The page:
It could just be that Ireland's pain turns out to be to Leinster's gain ahead of their Champions Cup quarter-final.
The long line of Ireland internationals leaving Carton House last week in bad form were given three days to mull over the previous seven weeks.
Chief among them Jonathan Sexton, the out-half being just as crucial to his club as his country.
"You get concerned about all sorts of things," said coach Leo Cullen.
"Over the last few years, I have watched the Six Nations, I just learned that you are better off trying to forget it and enjoy it as an Ireland fan.
"You're better off because if you are worried about all these other things, you drive yourself a little bit demented."
Instead, the coach will place his faith in Sexton's recuperative powers and the environment at Leinster.
"It's just trying to get his body sorted and make sure he is in the best possible shape," said Cullen.
"He went into the campaign off the back of a bit of disrupted form, really. He didn't play since the Munster game, so it was a difficult lead-in for him.
"But at least he has played, got through and started all five games in the Championship.
"For us, now, it's about taking a bit of pressure off him. He was good last week. He's getting himself sorted and (is) on top of everything."
The inconsistency of Ireland's Six Nations would have left the players yearning for a change of voice and scenery.
The step-down from international camp to the Champions Cup could be just what most of them want and need.
"I think that's just always ongoing post-Six Nations - during the course of all the parts of the season," noted Cullen. "There are these ups and downs, ebbs and flows with people's form over the course of a campaign.
"But that is always the case for us," he said.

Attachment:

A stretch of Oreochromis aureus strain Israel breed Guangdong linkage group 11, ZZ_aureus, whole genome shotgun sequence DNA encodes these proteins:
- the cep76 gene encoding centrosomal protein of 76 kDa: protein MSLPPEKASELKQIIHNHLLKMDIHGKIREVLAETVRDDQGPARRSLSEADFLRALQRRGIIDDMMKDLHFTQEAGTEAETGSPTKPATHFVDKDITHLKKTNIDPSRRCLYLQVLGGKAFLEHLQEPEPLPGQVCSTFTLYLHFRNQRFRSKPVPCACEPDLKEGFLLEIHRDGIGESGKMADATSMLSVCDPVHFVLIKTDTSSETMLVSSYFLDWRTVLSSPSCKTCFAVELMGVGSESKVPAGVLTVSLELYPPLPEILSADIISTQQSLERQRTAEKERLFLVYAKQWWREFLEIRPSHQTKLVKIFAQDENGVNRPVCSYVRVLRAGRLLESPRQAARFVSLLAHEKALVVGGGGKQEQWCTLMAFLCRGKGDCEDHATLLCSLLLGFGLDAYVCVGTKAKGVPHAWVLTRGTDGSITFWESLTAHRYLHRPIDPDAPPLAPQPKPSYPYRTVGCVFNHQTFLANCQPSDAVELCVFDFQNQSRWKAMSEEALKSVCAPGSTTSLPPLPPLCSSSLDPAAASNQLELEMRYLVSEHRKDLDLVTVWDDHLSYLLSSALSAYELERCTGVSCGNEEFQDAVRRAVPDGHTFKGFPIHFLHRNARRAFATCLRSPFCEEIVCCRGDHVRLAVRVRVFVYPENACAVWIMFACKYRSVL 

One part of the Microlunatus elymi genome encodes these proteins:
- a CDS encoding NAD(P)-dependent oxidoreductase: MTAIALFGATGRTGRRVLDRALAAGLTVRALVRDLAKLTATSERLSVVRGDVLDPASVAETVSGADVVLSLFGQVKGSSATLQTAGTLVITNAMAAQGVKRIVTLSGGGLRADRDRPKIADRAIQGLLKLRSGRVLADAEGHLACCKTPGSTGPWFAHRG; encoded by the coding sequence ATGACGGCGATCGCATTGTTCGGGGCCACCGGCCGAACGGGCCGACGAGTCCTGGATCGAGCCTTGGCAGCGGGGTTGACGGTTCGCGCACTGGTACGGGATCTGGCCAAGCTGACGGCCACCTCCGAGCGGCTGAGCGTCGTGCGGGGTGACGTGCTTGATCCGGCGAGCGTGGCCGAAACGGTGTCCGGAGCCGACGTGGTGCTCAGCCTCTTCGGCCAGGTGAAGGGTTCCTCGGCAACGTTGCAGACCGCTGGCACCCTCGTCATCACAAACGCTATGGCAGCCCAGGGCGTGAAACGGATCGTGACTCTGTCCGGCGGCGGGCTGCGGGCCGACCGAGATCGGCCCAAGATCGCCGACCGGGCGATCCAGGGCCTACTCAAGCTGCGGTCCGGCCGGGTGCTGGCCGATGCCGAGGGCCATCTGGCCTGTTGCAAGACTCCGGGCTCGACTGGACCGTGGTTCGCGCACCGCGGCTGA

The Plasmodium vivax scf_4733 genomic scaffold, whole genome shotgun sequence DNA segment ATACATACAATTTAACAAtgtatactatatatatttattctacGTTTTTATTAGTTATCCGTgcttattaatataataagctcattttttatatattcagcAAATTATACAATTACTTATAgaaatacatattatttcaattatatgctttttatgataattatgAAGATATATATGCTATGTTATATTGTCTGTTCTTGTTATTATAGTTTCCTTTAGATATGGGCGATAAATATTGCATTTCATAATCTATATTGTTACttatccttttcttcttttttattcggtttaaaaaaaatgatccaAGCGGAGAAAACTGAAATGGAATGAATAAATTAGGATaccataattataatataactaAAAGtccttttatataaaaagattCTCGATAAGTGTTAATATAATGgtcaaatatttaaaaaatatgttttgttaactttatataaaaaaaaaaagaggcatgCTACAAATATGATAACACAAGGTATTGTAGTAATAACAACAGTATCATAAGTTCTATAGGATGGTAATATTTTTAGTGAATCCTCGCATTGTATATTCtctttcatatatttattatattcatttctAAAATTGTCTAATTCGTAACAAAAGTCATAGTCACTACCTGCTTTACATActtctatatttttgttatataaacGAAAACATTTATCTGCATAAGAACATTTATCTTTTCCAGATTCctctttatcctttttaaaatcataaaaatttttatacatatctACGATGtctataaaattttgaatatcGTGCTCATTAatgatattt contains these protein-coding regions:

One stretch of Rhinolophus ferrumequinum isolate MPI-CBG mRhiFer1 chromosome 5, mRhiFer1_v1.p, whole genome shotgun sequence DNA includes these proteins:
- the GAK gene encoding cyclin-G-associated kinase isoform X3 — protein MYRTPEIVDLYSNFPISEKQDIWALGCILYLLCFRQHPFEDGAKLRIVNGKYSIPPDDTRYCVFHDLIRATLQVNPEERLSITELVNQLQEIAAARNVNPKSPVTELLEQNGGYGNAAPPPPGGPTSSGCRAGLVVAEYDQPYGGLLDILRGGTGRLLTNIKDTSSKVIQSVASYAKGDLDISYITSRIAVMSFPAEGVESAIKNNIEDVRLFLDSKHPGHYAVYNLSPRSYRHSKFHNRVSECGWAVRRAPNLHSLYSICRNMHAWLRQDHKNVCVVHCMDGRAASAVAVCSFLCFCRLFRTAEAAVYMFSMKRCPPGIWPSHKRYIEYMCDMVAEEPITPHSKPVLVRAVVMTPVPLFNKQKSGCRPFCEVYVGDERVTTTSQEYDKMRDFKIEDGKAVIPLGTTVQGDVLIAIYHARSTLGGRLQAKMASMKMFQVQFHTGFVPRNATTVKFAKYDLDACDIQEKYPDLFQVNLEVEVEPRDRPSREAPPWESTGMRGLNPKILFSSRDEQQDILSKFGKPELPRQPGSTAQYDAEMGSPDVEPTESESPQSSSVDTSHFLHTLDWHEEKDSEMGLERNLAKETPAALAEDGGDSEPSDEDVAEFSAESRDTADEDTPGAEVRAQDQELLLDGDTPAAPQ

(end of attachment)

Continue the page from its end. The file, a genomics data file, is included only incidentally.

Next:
"Guys are pi**ed off they haven't been picked so they come back a bit frustrated. They are the guys who often go best when they come back in, because they have a real point to prove.
"I think the players all feel that they have a point to prove now.
"They are disappointed with how the campaign ended. Nobody is denying that, I don't think."
The here-today, gone-tomorrow nature of the transitional periods that punctuate the season are second nature to the Leinster players and their coaches.
That makes the process more familiar, not necessarily much easier.
"There's always a lot of work to do because, post-Six Nations, leading into a quarter-final in Europe is one of the most difficult challenges we face," said Cullen.
"Coming back post-World Cup is more difficult, if you think about the long lead into that, but there's definitely challenges coming back into a quarter-final.
"We've a good chunk of players away. Since round six of Europe, the majority of them have been in Ireland mode. That's just how it works."
The Blue brigade returned last Wednesday to do a deep dive into the preparations that will sustain them through this week.
"For us, it's about making sure we have a good plan for the players, that they understand what they need to do to get back up to speed.
"We make some assessments, in terms of what we see over the course of the Six Nations.
"It's trying to get a good plan in place, give them a little information last week, then try to get them up to speed today, tomorrow.
"It's a short lead into the game."